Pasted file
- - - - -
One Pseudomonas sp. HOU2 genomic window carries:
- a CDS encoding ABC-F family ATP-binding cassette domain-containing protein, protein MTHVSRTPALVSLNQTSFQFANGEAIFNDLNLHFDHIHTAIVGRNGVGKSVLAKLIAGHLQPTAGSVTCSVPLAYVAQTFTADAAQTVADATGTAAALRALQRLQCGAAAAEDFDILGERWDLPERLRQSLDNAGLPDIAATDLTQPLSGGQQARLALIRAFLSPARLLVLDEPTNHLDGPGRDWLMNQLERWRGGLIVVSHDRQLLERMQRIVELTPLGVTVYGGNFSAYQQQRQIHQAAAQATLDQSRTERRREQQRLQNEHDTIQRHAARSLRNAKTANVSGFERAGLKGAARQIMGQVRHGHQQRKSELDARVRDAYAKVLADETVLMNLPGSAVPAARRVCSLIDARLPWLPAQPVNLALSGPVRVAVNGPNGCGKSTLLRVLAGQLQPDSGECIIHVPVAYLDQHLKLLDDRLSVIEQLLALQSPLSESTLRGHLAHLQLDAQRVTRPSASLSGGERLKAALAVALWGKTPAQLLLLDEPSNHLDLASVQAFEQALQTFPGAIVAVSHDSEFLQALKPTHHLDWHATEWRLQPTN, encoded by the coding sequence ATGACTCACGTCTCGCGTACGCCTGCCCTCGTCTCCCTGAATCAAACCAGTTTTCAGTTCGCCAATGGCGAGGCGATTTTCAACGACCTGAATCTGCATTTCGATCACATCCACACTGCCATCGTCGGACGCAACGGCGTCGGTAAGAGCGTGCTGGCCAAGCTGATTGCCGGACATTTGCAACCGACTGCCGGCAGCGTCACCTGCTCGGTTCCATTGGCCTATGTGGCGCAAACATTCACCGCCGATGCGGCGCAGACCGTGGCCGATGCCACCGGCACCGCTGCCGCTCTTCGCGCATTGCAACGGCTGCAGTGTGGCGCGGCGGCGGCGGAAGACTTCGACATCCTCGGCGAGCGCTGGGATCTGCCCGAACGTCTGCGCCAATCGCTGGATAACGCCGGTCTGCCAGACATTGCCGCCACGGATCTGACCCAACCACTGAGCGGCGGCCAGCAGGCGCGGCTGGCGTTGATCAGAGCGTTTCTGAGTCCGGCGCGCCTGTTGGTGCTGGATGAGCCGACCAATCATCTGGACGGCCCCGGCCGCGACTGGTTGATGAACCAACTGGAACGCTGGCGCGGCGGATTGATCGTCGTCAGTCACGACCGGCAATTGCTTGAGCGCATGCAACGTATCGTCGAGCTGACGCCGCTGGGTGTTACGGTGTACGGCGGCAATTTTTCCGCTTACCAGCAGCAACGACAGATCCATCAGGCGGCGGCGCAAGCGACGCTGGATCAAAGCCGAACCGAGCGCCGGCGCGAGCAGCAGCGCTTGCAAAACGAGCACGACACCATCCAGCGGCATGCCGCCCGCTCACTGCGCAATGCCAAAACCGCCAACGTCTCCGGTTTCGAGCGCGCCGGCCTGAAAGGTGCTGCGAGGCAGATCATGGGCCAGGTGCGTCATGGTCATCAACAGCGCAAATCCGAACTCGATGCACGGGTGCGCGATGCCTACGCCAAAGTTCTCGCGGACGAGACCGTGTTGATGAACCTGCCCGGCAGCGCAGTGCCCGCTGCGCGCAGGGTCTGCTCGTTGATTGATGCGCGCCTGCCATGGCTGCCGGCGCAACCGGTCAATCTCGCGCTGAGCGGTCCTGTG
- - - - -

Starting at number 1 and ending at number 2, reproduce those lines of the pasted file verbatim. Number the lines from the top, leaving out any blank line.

One Pseudomonas sp. HOU2 genomic window carries:
- a CDS encoding ABC-F family ATP-binding cassette domain-containing protein, protein MTHVSRTPALVSLNQTSFQFANGEAIFNDLNLHFDHIHTAIVGRNGVGKSVLAKLIAGHLQPTAGSVTCSVPLAYVAQTFTADAAQTVADATGTAAALRALQRLQCGAAAAEDFDILGERWDLPERLRQSLDNAGLPDIAATDLTQPLSGGQQARLALIRAFLSPARLLVLDEPTNHLDGPGRDWLMNQLERWRGGLIVVSHDRQLLERMQRIVELTPLGVTVYGGNFSAYQQQRQIHQAAAQATLDQSRTERRREQQRLQNEHDTIQRHAARSLRNAKTANVSGFERAGLKGAARQIMGQVRHGHQQRKSELDARVRDAYAKVLADETVLMNLPGSAVPAARRVCSLIDARLPWLPAQPVNLALSGPVRVAVNGPNGCGKSTLLRVLAGQLQPDSGECIIHVPVAYLDQHLKLLDDRLSVIEQLLALQSPLSESTLRGHLAHLQLDAQRVTRPSASLSGGERLKAALAVALWGKTPAQLLLLDEPSNHLDLASVQAFEQALQTFPGAIVAVSHDSEFLQALKPTHHLDWHATEWRLQPTN, encoded by the coding sequence ATGACTCACGTCTCGCGTACGCCTGCCCTCGTCTCCCTGAATCAAACCAGTTTTCAGTTCGCCAATGGCGAGGCGATTTTCAACGACCTGAATCTGCATTTCGATCACATCCACACTGCCATCGTCGGACGCAACGGCGTCGGTAAGAGCGTGCTGGCCAAGCTGATTGCCGGACATTTGCAACCGACTGCCGGCAGCGTCACCTGCTCGGTTCCATTGGCCTATGTGGCGCAAACATTCACCGCCGATGCGGCGCAGACCGTGGCCGATGCCACCGGCACCGCTGCCGCTCTTCGCGCATTGCAACGGCTGCAGTGTGGCGCGGCGGCGGCGGAAGACTTCGACATCCTCGGCGAGCGCTGGGATCTGCCCGAACGTCTGCGCCAATCGCTGGATAACGCCGGTCTGCCAGACATTGCCGCCACGGATCTGACCCAACCACTGAGCGGCGGCCAGCAGGCGCGGCTGGCGTTGATCAGAGCGTTTCTGAGTCCGGCGCGCCTGTTGGTGCTGGATGAGCCGACCAATCATCTGGACGGCCCCGGCCGCGACTGGTTGATGAACCAACTGGAACGCTGGCGCGGCGGATTGATCGTCGTCAGTCACGACCGGCAATTGCTTGAGCGCATGCAACGTATCGTCGAGCTGACGCCGCTGGGTGTTACGGTGTACGGCGGCAATTTTTCCGCTTACCAGCAGCAACGACAGATCCATCAGGCGGCGGCGCAAGCGACGCTGGATCAAAGCCGAACCGAGCGCCGGCGCGAGCAGCAGCGCTTGCAAAACGAGCACGACACCATCCAGCGGCATGCCGCCCGCTCACTGCGCAATGCCAAAACCGCCAACGTCTCCGGTTTCGAGCGCGCCGGCCTGAAAGGTGCTGCGAGGCAGATCATGGGCCAGGTGCGTCATGGTCATCAACAGCGCAAATCCGAACTCGATGCACGGGTGCGCGATGCCTACGCCAAAGTTCTCGCGGACGAGACCGTGTTGATGAACCTGCCCGGCAGCGCAGTGCCCGCTGCGCGCAGGGTCTGCTCGTTGATTGATGCGCGCCTGCCATGGCTGCCGGCGCAACCGGTCAATCTCGCGCTGAGCGGTCCTGTG